RULES AND ORDERS
Use of Landlords, &c.
WHERE WRESTLING MATCHES ARE HELD,
CELEBRATED GAME CHICKEN.
Price One Shilling.
to be had only of CHARLES LAYTON, and at his Residence,
near Ber Street Gates, Norwich.
T. WEBSTER, JUN. PRINTER, ST. CLEMENT,S
A SHORT INTRODUCTION
Art of Wrestling
WRESTLING, called one of the Olympic Games, and as an athletic amusement was encouraged in the remotest ages, by which youth were enabled to display their muscular powers; not merely to amuse the populace, but to elicit courage, and thence trained to an exercise, which might ultimately prove beneficial to some part of the community.
But there are many people who will hold out and say, that it is of no use in the least, to learn the art of Wrestling, that it is so much in the blackgaurd strain, that it is scarcely worth noticing; and I am confident, myself, it is reckoned very low in the estimation of thousands. But this I should like to try, if possible to confute; but am well aware that it requires a much more able pen than mine to do it; but as wrestling is lawful, I will assert that it is useful; and I verily believe if there was an army of wrestlers engaged in a skirmish, and had spent all their ammunition, rather than they would turn their backs on their enemies, they would try their efforts and grapple with them, and make them stink a little matter of shoe leather, I mean to say, if they were true Norfolk Gamesters. Some will say that wrestling makes a man contentious and quarrelsome. And only fill him full of pride and conceit of himself; to which I answer, that you very seldom find a good gamester but what is quite the contrary; and will rather put up with what another will call an insult.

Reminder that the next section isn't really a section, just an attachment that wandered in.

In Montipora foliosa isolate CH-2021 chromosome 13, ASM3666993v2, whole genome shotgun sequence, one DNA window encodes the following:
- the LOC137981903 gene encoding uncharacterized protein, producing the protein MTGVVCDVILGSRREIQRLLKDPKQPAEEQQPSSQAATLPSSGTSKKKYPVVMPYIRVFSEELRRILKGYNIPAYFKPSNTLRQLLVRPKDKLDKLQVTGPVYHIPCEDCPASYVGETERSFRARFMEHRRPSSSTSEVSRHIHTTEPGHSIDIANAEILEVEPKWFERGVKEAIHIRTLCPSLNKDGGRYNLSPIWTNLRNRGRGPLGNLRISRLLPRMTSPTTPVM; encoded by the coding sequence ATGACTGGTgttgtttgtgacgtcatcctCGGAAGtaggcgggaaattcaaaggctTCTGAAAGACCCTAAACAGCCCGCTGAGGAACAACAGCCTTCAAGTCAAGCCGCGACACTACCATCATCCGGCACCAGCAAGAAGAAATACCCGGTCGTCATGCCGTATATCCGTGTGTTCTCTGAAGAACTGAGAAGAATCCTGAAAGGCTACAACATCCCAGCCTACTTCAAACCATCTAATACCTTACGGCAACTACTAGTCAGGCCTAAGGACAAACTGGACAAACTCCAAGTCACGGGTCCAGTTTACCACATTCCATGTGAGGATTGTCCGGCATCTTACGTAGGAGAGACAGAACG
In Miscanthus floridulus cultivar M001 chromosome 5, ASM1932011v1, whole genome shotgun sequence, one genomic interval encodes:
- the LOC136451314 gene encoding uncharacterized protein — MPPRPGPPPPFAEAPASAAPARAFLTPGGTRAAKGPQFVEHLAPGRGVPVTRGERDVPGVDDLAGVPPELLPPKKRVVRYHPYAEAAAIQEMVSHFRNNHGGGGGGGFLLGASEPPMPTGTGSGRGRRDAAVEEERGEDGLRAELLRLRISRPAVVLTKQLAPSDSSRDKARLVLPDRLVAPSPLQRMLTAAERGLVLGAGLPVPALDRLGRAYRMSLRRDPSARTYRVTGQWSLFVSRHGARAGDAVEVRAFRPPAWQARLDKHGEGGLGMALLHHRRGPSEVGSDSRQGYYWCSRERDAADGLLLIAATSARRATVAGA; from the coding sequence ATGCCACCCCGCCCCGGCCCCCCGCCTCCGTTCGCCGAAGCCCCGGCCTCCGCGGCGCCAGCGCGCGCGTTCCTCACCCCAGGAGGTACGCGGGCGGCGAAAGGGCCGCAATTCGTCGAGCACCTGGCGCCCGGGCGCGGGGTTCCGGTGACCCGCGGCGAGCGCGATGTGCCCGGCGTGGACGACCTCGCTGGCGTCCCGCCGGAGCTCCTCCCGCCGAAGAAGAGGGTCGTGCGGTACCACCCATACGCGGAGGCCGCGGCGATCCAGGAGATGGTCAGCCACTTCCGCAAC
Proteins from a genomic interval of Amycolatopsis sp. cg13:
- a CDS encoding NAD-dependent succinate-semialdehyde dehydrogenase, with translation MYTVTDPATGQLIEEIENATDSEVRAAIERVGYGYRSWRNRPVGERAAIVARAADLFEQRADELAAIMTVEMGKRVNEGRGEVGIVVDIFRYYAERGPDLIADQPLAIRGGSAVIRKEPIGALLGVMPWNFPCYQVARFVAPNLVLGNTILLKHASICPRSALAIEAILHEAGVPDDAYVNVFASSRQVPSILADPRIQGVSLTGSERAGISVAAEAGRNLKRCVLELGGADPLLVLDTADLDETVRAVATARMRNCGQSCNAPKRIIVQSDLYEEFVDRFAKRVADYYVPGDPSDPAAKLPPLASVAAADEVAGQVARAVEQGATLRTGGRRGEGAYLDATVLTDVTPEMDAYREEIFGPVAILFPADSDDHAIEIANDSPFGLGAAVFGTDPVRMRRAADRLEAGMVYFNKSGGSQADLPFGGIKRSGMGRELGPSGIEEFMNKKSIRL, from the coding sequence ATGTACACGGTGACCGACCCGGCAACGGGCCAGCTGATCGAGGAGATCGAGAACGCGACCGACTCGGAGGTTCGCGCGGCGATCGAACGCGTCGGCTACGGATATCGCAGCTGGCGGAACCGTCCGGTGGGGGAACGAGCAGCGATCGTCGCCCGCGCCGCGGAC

And resent it as such, when a good wrestler will let it pass by as it seemingly, unnoticed: but still it enables man greatly to take his own part, for I have seen an old man cope with a young one in company, when contentious, merely from knowing how to use his hands and feet a little matter scientifically; which knowledge he certainly obtained in his youth. I cannot say that I ever heard of many women who approved of our Norfolk collar-hold play. The rending and tearing of jackets for them to mend, when they might have been otherwise employed, more to their satisfaction; and for this reason only, I verily believe, many wrestlers might doctor their own shins when occasion requires it, before. they assist, or even pity him.